The Superfluid vesting contract on Polygon’s native stablecoin protocol, Qi Dao, was exploited, resulting in a 65% reduction in the price of the governance token Qi Dao (QI) dropped from $1.24 to $0.18.
On Tuesday, Qi Dao acknowledged the Superfluid vesting contract exploits on Twitter but assured users that their assets were safe and that none of Qi Dao’s funds was harmed.
Superfluid also acknowledged the Qi Dao exploit and stated that it was researching the problem and would provide updates as needed. The protocol allows users to move assets on-chain in a continuous flow from one wallet to another in real-time.
While customers’ funds were not affected, the attackers made off with $20 million in tokens, including 24 Wrapped Ether (wETH), 562,000 USD Coin (USDC), 44,000 Stake DAO (SDT), 1.5 million Museum of Crypto Art (MOCA), 23,000 Stacker Ventures (STACK), and over 40,000 sdam3CRV. According to early reports, the stolen monies belonged to some of the project’s early backers and contained team-vested tokens.
SlowMist, a crypto-analytics firm, produced a fund tracker that shows the balance of each coin taken. It was believed that the hackers stole around $13 million worth of cryptocurrency after studying the wallet transaction data.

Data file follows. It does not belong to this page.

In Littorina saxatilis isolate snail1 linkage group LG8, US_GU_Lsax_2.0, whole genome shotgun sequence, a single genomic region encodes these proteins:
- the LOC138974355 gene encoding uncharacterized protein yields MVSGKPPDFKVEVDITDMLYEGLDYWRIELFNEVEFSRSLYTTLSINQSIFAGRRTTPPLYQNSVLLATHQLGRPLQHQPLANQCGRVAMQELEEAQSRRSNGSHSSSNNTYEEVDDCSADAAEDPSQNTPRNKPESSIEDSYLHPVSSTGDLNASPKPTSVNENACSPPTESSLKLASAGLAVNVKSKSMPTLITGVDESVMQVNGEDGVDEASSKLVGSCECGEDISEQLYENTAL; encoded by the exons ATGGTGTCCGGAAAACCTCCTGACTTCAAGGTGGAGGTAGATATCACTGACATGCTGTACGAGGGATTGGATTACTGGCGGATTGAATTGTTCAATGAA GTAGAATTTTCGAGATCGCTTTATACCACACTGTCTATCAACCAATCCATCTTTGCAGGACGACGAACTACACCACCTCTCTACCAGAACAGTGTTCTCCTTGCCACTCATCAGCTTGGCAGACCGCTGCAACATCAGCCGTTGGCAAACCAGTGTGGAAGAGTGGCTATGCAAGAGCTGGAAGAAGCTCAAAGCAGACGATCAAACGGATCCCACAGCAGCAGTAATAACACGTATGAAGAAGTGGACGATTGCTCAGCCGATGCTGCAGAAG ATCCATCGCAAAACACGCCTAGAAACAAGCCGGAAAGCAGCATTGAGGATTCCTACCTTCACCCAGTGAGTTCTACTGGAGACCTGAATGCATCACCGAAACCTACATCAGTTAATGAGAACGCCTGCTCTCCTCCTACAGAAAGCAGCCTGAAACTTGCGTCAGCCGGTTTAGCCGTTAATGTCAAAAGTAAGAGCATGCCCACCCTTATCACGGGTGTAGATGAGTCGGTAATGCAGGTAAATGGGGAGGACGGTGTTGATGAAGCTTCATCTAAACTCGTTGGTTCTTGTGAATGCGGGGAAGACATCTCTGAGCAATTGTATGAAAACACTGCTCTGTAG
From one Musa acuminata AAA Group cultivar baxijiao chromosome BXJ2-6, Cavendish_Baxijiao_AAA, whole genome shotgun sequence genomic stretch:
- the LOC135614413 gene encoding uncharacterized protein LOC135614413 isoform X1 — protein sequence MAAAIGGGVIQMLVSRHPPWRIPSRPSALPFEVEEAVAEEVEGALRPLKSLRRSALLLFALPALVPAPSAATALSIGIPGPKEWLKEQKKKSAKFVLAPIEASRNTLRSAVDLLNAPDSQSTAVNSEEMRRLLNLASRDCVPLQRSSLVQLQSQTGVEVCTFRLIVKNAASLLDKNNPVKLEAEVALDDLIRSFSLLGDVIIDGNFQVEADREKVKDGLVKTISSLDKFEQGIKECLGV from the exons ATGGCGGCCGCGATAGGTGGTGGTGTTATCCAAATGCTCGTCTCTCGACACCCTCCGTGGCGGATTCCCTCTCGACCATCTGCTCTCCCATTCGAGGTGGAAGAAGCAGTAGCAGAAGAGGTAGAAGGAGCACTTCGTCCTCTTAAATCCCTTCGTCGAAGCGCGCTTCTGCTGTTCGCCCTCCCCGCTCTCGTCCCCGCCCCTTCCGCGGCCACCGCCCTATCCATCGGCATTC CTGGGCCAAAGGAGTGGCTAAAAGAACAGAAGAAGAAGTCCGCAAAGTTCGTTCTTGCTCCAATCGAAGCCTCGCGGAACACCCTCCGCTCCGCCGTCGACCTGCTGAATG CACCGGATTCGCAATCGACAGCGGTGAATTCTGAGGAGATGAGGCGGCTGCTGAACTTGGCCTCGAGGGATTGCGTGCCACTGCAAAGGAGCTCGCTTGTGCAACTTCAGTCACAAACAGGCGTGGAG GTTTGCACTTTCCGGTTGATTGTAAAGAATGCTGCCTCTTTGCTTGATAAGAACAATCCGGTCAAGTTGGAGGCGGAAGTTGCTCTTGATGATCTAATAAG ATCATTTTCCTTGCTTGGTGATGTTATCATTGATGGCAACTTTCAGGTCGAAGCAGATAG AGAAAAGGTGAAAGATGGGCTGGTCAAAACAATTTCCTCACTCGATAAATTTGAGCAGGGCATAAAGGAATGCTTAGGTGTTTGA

The attackers began dumping stolen Qi Dao on the QuickSwap decentralized exchange with heavy slippage, causing the governance token’s price to plummet by 65 percent.
After plunging below $0.18, the Polygon community took advantage of the opportunity to buy the dip, helping the governance token rise to $0.6. It’s worth noting that the hack was carried out via a Superfluid vulnerability, rather than Qi Dao.
Following the exploit, Qi Dao momentarily suspended its bridge, with the goal of quickly resolving the problem. The exploit was discovered within 24 hours after Polygons raised $450 million in funding; however, the community reacted positively to the native stablecoin protocol, emphasizing that the vulnerability was caused by a third-party weakness rather than a problem with the protocol itself.